microbes eat my garbage! Or something like that...
Wednesday, August 19, 2009
Tales from the Bucket: Dark-Roast EM
I’ve been playing with used coffee grounds (UCG) in place of bran. Not the stuff I generate--I do drink a fair amount of coffee, but not that much, I don’t think--but coffeehouses hand the stuff out if you ask, and I frequent any number of the joints.
The last batch of caffeinated EM bokashi bran I made was, by my standards, very large: 40 cups of UCG, plus AEM and molasses and a pint or so of water. As UCG is damp-to-wet upon receipt, you need less water than in the basic recipe; other than that, and fishing out any filters (or teabags, depending on the coffeehouse), no changes need be made to the fermentation. This does require very fresh UCG, however; undesirable microbes will spoil the grounds in short order.
Takes about the same length of time to ferment UCG as wheat bran, completion judged by presence of mycelia, scent, and pH. It's tempting to dry some for use as a mulch--it looks right!--but that test shall wait until early spring, when heating the soil layer might not be altogether a bad thing. As with any EM source, it encourages hot-composting reactions when added to high-carbon (brown) materials. In contact with the scattered leaves atop my soil, and bits of same mixed in, I imagine it might burn roots in more than one sense, and my plants are already hot enough, thanks.
In a bucket, the EM+UCG encourages fermentation. Just like the bran-based stuff. I’m generous with my microbes, but no more generous with coffee-based than otherwise, and it works just as well in most situations, better in some (though not, I imagine, in a litter box or cage!).
As for the smell, any undried EM bokashi bran has a characteristic aroma. The coffee’s is stronger than the wheat bran’s, but my bokashi buckets have fair quantities of coffee grounds in them regardless, so there’s no real difference after the initial bucket-seeding. And if the smell of used coffee grounds were going to bother me, it likely would have long before now.
The only place I run into problems with UCG-based EM bokashi bran is while drying--solar drying seems so practical here in Austin, but Repulsive’s adult offspring are drawn to the scent of EM anyway, and they adore UCG, and have been known to penetrate my solar dryer to reach the stuff. Yecch! Some folks use their cars as enclosed solar dryers, but I have the same problem with that as I do with oven drying: I’m averse to filling my kitchen with odd odors, so oven-drying sweet-pickled coffee’s just not happening.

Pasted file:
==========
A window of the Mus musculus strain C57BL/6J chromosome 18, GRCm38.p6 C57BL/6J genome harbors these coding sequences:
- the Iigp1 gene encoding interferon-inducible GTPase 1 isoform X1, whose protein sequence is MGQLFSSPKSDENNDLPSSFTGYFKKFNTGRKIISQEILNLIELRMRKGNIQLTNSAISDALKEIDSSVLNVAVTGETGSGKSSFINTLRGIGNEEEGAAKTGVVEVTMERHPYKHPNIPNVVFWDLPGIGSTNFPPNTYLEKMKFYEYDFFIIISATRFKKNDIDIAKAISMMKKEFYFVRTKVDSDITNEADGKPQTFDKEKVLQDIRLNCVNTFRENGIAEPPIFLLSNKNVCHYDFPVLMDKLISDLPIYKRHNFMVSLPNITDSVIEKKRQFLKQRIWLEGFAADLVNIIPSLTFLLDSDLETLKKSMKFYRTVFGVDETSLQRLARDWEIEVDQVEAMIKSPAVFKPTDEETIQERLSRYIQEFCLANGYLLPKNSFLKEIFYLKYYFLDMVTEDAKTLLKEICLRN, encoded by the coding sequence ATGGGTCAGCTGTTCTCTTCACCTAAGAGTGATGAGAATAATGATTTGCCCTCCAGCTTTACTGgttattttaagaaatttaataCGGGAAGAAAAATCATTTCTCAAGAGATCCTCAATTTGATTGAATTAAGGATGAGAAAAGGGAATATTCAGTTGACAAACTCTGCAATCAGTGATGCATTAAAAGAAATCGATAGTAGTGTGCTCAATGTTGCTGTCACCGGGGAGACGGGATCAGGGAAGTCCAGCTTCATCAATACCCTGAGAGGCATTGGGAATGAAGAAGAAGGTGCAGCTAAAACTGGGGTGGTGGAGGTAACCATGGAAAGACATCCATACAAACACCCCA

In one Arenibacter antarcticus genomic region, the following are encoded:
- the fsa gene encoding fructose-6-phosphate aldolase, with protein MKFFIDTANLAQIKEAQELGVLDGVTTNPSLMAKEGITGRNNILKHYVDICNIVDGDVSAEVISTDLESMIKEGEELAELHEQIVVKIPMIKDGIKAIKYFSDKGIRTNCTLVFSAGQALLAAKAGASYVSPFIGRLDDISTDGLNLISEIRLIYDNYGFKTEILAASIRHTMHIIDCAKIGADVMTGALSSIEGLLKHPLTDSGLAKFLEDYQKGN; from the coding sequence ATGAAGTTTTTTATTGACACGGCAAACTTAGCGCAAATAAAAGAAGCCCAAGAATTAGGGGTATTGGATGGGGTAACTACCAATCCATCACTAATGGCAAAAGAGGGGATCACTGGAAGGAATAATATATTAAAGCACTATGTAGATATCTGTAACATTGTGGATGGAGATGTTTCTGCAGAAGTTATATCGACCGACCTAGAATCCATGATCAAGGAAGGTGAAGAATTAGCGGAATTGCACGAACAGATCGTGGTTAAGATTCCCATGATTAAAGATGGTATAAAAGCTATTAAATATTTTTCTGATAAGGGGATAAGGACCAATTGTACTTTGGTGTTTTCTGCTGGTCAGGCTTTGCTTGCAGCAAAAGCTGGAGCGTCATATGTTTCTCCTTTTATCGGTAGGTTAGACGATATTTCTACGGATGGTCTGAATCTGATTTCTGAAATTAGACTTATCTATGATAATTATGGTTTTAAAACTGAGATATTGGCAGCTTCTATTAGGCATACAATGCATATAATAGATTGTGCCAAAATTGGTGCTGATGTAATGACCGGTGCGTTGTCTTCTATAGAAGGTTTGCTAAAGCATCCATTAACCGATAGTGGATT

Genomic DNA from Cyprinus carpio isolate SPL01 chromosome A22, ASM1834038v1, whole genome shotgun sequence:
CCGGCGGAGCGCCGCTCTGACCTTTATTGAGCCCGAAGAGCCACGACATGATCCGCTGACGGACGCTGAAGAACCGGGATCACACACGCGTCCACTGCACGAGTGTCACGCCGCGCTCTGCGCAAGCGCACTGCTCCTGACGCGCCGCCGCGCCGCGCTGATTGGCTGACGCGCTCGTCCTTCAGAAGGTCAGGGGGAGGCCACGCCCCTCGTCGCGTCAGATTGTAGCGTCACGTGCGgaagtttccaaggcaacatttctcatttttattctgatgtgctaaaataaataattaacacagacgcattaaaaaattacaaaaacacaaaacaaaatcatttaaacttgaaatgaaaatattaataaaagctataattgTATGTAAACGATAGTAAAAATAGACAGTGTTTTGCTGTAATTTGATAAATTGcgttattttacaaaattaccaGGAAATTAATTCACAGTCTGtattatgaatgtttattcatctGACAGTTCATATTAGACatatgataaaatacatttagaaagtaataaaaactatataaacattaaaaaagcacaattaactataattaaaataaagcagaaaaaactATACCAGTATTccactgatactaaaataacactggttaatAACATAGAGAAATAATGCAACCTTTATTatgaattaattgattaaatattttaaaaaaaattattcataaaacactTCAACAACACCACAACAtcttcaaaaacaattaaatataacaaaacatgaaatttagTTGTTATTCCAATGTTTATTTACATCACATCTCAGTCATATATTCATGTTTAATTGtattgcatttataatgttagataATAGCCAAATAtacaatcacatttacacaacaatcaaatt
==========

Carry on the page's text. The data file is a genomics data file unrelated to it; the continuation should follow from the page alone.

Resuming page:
Oven-drying wheat-bran-based EM bokashi bran I’ve done, and it smells more like bran muffins than otherwise, so I can handle that. (Fairly strong undertone of kombucha during the first minutes, but not intolerable when the weather allows for open windows.) For the most part, I make my EM bokashi bran in small enough batches to use fresh, which is one less step and takes far less space, but that may not be practical for all people in all situations. In this case, I walked into a Starbucks and, on seeing their Grounds for the Garden basket empty, asked if they had any UCG. They gave me more than a bucket’s worth, double-bagged and so heavy I wished it had wheels. So I figured I might as well make a large batch. For one particular use, it wouldn’t matter if Repulsive got into it while drying--
But that’s another post, I think.
UCG as a carrier may not be the single greenest or most frugal choice, depending on your situation (transportation miles, unknown source of mixed beans, the temptation to wallet and waistline engendered by entering a coffeeshop in the first place...) But while wheat bran is cheap, free is often better, and UCG is a waste item anyway, having already served its purpose. So I thought it was worth trying.
Anyone know if songbirds are sensitive to caffeine? I know they can get drunk, at which point they fly into windows and lampposts and things. Do I have to make decaf coffee bran?